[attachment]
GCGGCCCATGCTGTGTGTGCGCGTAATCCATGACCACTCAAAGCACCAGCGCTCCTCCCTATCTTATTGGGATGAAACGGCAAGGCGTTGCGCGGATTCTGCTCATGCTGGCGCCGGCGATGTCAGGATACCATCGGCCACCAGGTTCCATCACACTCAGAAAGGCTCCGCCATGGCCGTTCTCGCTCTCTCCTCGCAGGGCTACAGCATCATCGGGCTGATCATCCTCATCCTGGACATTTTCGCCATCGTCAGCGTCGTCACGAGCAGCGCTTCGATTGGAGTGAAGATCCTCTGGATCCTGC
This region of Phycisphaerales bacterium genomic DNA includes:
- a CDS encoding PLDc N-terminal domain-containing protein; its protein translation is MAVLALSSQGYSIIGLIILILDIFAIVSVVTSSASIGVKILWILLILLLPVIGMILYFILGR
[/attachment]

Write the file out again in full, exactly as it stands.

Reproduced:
GCGGCCCATGCTGTGTGTGCGCGTAATCCATGACCACTCAAAGCACCAGCGCTCCTCCCTATCTTATTGGGATGAAACGGCAAGGCGTTGCGCGGATTCTGCTCATGCTGGCGCCGGCGATGTCAGGATACCATCGGCCACCAGGTTCCATCACACTCAGAAAGGCTCCGCCATGGCCGTTCTCGCTCTCTCCTCGCAGGGCTACAGCATCATCGGGCTGATCATCCTCATCCTGGACATTTTCGCCATCGTCAGCGTCGTCACGAGCAGCGCTTCGATTGGAGTGAAGATCCTCTGGATCCTGC
This region of Phycisphaerales bacterium genomic DNA includes:
- a CDS encoding PLDc N-terminal domain-containing protein; its protein translation is MAVLALSSQGYSIIGLIILILDIFAIVSVVTSSASIGVKILWILLILLLPVIGMILYFILGR